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21 March 2012
The Construction Products Association welcomed the Chancellor's strong commitment to business in his Budget statement but says it will not bring any significant short term benefit to a construction industry that is forecast to see output fall by 5% in 2012.
Commenting on the Budget Statement the Association's Chief Executive, Michael Ankers, said:
'The government clearly recognises the constraints on our economic growth imposed by the poor quality of our infrastructure and a planning system that is not fit for purpose. But we are still some way from seeing any benefit from the steps being taken to bring private finance into future road building and we await the details of the revolutionary planning reforms that the Chancellor referred to.
'We welcome the direction of travel set by this Budget, and the various announcements to support housing, rail investment, and development. But construction is facing a very difficult 12 to 18 months and these will not do much to change this. What we would have liked to see is some of the additional savings made on current spending reinvested in capital projects that will not only provide a more competitive business environment for all businesses, but also create jobs throughout the economy.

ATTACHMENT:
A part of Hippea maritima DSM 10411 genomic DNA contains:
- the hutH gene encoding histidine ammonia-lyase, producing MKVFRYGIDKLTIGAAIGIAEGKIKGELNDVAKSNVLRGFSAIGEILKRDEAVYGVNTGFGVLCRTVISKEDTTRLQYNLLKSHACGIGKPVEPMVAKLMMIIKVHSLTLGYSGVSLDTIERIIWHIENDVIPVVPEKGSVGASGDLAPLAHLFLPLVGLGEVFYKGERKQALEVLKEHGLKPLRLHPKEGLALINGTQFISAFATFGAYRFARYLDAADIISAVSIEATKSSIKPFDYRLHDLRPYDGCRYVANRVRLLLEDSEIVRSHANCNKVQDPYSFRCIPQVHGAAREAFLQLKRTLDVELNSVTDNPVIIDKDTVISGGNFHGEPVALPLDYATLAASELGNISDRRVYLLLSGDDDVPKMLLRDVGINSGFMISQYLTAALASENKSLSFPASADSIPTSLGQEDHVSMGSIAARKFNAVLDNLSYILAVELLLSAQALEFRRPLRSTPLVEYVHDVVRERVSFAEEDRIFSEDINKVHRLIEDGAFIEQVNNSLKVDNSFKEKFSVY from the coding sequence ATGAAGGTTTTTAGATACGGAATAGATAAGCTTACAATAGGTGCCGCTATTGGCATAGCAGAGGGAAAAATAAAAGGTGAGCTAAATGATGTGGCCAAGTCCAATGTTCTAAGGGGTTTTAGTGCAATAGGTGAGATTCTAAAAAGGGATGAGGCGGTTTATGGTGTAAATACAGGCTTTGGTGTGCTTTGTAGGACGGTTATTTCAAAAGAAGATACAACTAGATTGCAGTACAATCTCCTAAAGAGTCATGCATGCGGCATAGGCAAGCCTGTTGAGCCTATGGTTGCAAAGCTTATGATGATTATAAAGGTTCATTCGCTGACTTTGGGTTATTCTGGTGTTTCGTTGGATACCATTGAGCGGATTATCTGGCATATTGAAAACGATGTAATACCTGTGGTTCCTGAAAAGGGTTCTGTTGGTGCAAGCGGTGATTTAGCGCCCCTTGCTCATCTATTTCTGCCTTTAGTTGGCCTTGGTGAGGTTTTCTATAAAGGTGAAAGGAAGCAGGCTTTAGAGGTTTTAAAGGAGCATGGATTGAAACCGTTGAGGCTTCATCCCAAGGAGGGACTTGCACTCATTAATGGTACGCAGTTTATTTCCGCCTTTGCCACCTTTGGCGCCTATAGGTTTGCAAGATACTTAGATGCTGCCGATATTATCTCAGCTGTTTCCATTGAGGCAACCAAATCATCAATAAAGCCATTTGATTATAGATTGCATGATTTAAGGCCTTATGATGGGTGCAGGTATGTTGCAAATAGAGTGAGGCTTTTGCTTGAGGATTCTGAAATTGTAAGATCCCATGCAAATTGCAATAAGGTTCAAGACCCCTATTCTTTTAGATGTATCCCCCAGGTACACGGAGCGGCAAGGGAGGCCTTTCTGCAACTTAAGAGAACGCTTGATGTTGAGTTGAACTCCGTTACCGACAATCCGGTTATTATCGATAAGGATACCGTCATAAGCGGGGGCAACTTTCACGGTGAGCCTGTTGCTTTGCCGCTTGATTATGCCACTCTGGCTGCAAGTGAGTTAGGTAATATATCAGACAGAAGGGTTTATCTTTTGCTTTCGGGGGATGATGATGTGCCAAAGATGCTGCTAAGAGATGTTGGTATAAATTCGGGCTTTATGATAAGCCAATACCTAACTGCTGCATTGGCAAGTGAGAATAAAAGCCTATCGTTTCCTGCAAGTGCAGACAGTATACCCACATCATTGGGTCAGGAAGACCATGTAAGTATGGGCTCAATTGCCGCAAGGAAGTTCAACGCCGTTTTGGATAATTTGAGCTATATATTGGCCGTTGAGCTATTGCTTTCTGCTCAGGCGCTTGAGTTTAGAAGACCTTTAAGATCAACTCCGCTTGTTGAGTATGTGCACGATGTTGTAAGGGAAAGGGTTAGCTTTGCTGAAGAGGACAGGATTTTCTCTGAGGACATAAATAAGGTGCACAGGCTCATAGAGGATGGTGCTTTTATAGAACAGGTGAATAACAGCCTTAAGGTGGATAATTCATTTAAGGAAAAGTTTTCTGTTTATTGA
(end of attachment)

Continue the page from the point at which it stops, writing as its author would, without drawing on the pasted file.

'It was particularly disappointing that the government once again failed to do anything to encourage investment in improving the energy investment in buildings, and the Budget seems to have been developed in a vacuum as far as their claims to be the 'greenest government ever' are concerned.
'Companies will welcome the various tax changes that will help make the tax regime more competitive and the increasing support for exports. We are still, however, a long way behind the level of support that companies like Germany provide to their companies. One measure that has the potential to help many companies in the construction products industry is the major review of the Carbon Reduction Commitment, with the prospect that this will be replaced altogether if satisfactory revisions cannot be made. This has been a bureaucratic nightmare for our manufacturers and the sooner it is replaced the better.'